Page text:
Is no question bnt that under bis amid
anee the Warren horse, whieh has been
at most times a mean .customer to
manage, has been most docile in hand'
ling. Mary Jay is easily Umpqua'S
superior over the five-eighths distance
and she may give him. quite a good raee
for the three-quarters, with probably
a shade in fnvor of the big home. The
mile is no race for the Maul mare, for
Umpqua there is1 easily the master.
Benny Rollins, MsnVs premier jockey,
was up on Mary Jay. ' , ;
Sstisfax made the mile in June, 1918,
in 1(40, the' beat Hawaiian track time.
In a match rare later OneonU beat
Satlsfax, time 1:43 4 5, the same time
made by Umpqua yesterday.
Mary No Match, for Big Horse
Xn yesterdsy'n raee Mary Jay was
supposedly ' under ' . charge- of Billy
Lucas, because Angus McPhee, after
the New Tear's fiasco, announced that
he waa pan with racing in Honolulu.
Just what would have happened had
Florence Boberfs been in he raee 'yes
terday is problematical, j There ere
many who stilUbeliave thai the Maefar
lane snare could beat , Umpqua.' Her
retirement from the treek, aa announc
ed in The Advertiser yesterday, wss a
keen disappointment, to all but prob
ably Louis Warren and Angus McPhee
-Bill Lures proxy. '
,The judges in yesterdsy 's rsce were
George H. Asgus, Dr. C. B. Cooper and
Dan Mooney. .
CHICAOO, December 7 Baseballs
are going to cost, more next season
than they have, in the pant, according
to dealers in sporting goods. One deaf
or eaid today that the regulation base
ball used by the big leagues which has
been selling for one dollar and twenty
five cents mill cost one dollar and a
half next season. Other sporting goods,
including gulf clubs, footballs, golf
balls and tennis racquets, also -will be
advanced in price from fifteen to twenty-five
percent, it was said.
BAN FRANCISCO, December 14
Captain Tim Harrington of the Presidio
Fire Department got his quartermas
ter's department baseball team off to
a good atart yesterday on the Presidio
ball grounds when his ball players, un
der Swede Risberg, White Hox star,
defeated the fast ball team of the 62d
Infantry by a score of 3 to 1. The
game was hotly contested, but the su
perior pitching of Christie, former
semi-pro, now with 'the quartermaster's
team, was too muoh for the 6 2d batters.
, ...
Asks For a New Trial In the Gore
Lot Case
Through her attorneys, "Princess"
Theresa Wilcox Belleveau yesterday
renewed ber fight to retain possession
of the tiore lot located at the junction
of King and Merchant Htreets.
After she had held possession of the
property for a long period, auit was
brought against the "princess" by the
trustees of the Bishop estate which
lays .claim to the property. In the
trial of, the1 ease in- the circuit eourt
before "Judge ft. B. Kemp several
weeks ago a jury decided against
" Princess " Theresa. The new
development in tbe case of yesterdsy
crtme in the shape of a motion for a
new trial which was filed in, the office
of the circuit clurk. '
CHICAGO, December 27 Peter J.
Peel, president of ths United States
football assoeistion, today aanounced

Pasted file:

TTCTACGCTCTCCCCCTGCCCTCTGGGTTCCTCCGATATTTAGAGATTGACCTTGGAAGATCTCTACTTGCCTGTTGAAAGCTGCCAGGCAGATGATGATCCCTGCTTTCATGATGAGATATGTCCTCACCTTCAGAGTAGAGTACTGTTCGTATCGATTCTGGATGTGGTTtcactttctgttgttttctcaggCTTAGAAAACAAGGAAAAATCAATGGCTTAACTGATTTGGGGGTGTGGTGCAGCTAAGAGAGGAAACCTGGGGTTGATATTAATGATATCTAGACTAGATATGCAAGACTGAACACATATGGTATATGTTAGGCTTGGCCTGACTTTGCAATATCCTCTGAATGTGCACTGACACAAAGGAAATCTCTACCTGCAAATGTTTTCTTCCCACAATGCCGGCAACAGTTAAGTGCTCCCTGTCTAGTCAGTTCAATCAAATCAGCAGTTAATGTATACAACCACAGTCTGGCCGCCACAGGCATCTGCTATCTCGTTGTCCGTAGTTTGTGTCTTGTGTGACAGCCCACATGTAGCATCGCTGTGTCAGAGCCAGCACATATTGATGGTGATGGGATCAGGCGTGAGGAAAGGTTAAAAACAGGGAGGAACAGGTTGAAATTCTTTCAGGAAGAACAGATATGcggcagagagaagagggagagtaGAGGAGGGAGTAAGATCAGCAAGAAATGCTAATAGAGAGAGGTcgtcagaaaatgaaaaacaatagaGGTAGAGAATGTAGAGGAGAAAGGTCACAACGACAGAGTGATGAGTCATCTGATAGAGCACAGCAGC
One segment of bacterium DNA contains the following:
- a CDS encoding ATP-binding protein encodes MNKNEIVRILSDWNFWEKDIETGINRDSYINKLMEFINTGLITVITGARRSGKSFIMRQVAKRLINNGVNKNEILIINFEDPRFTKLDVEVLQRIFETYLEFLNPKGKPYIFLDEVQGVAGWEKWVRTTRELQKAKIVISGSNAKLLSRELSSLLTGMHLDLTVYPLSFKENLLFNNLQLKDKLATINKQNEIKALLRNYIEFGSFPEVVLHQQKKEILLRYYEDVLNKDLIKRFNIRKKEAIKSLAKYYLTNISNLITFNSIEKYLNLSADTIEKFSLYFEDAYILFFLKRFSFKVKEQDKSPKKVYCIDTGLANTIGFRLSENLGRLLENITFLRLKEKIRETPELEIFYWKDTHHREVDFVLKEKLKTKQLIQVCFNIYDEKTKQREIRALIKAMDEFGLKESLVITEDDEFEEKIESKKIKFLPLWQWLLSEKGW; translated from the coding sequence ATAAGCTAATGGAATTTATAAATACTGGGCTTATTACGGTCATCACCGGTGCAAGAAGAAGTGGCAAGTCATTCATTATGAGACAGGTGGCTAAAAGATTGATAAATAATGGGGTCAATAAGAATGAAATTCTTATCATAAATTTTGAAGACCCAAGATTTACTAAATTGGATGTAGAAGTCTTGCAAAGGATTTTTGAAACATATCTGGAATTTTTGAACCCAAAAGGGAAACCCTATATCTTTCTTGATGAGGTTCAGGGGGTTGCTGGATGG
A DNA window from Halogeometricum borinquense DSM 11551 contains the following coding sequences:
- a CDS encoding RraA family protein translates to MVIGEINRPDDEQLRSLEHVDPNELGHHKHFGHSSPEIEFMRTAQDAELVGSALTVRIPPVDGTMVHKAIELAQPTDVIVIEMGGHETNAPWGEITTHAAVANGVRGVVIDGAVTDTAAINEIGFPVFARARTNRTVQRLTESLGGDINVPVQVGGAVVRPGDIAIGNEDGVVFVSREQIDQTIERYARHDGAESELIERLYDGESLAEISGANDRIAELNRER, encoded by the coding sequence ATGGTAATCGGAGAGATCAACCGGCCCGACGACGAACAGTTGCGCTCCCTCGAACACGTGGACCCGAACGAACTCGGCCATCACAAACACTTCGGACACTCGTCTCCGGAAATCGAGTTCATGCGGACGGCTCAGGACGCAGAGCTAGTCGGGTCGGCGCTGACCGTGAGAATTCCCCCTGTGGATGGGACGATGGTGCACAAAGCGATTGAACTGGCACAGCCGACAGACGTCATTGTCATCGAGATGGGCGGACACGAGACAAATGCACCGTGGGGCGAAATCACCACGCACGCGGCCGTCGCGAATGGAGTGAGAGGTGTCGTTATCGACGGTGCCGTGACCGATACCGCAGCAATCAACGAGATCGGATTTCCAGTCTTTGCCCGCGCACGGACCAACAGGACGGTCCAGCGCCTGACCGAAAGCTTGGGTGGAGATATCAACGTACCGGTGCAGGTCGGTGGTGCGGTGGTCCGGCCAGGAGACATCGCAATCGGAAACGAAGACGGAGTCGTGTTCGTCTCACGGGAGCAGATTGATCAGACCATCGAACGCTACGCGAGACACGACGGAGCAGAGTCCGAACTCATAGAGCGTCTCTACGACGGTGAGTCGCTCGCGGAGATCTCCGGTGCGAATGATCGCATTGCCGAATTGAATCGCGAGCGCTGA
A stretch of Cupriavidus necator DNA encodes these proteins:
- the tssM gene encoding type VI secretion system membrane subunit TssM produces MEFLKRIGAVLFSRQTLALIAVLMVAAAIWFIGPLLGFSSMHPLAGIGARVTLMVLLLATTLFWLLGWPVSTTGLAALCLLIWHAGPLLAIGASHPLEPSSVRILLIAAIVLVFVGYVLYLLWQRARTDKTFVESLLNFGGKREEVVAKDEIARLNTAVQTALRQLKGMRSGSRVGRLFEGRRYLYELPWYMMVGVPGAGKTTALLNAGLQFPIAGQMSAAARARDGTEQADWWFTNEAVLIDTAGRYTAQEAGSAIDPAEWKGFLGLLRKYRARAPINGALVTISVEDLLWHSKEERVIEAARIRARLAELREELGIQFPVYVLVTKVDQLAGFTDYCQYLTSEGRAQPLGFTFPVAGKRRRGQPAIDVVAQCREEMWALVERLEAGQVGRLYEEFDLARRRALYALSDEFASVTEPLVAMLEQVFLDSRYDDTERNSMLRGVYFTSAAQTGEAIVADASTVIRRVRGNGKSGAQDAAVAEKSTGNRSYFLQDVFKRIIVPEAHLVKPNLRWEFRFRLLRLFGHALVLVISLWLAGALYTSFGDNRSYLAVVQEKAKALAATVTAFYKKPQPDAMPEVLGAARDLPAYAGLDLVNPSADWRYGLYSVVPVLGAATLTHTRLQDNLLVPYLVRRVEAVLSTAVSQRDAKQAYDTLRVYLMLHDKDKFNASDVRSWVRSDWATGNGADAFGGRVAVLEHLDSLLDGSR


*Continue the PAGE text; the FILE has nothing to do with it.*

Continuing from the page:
lans for a championship series of soc
, go to a soldier athletie fund, '
Big Island Would Protect Birds
For Five Years
HILO, Hawaii, January 4 . That
pheasants should be protectee) a much
as possible on this islssd is the opinion
of Chairman ,Hamue( Kauhaae' of the
board ef supervisors. "He has intro
duced aa ordinance which' has been re
vised by County Attornev.W. TT. Reeve
and hlch Will, If pnened, ne seems eer-, ?'
tain, protect tall pheasants and ' their :
eggs and young until Jannnry Jl, 192V ' .'
The ordinance .will take effect on Feb'-
runry 1 next and after that date there '
will be a close season for pheasants. ".V;
The move wss thought necessary en . ','
account of the act that so many met- . "'
ed pheasants were released in the Ko
hala district some weeks ajro. It wan '
pointed out at that time that, unless
there waa a Close season for the birds, v
they would soon be : wiped out The .-. -'
proposed ordinnnee Is the result of the -.v
agitation raised at that time to have -v-eomethlng
done. '. ''.-. ,.'.'- V-'i--' l
The penalty . set for. ksy Inf ri nge- V ;
ment of the. new law Is a fine thst V ,
may raage from fifty to five hundred
dollars, and anyone who kills a. pheaa- . y
ant of any sine or destroys or steals the 'v
eprira will be liable in that nmonnt.
Castle &Cooke,
ooMansaioN irEROHAirrg
Ewn Plantation .Company " ';
Wailuho Arrlenltural Co., Ltd, '
Apka Sugar Co, Ltd. 1 ' '
. KohaU Sugar Company
' .Wabiawa Water Company, Ltd.
Fulton Iron Works, of 8t Loola
-..." Babeoek A Wilcox. Company , ;
' Green's Fuel Eeonomlser Comrany
p Cbas. 0. Moore Co, Bngiaeera -
t' 'V 1.
9II you can;
ecLaU yoii can; ;
" all you can."
-John Wesley
I 4-
Merchant and Fort 8t, Bonolola
from Alontreal to Liverpool, -London
and Glasgow vie the
and St. Lawrence Koute
By the popular "Princess"
Steamera from. Vancouver,
' Victoria or Seattle,,,
For full information, apply to
Theo. R Davies & Co. Ltd
Genl Agenta, Canadlan-PaeJlla Ky. Co.
Commission Merchant
I msswse .
Sugar Factors
Ewe Plantation Co.
Waislua Agricultural Co., Ltd.
Apokah Sugar Co., Ltd.
Pulton Iron Works of St. Louis
Blake Steam Pumps
Westers Centrifugals
Babeoek Wilson Boilers
Oreea's Fuel Eeonomiser
Marsh Steam Pumps
Matson Navigation Co.
Planters' Line Shipping Co.
Kofaala Sugar Co,
chlnery" of, every description made te
order..",':;'J'.'V; .
1 ' sj'.s; V ..'..'.
Issued Tuesdays and Fridays
(Enteve tt the Pontofflee of Honolulu.
T. H., as secend-elase matter.)
Far Tear m.f
Per Tear (foreign) .,. M
Parable Invariably Is AVsne,
OHAB.LFJI g. OXXM r , , esaaaAsV
: 1 .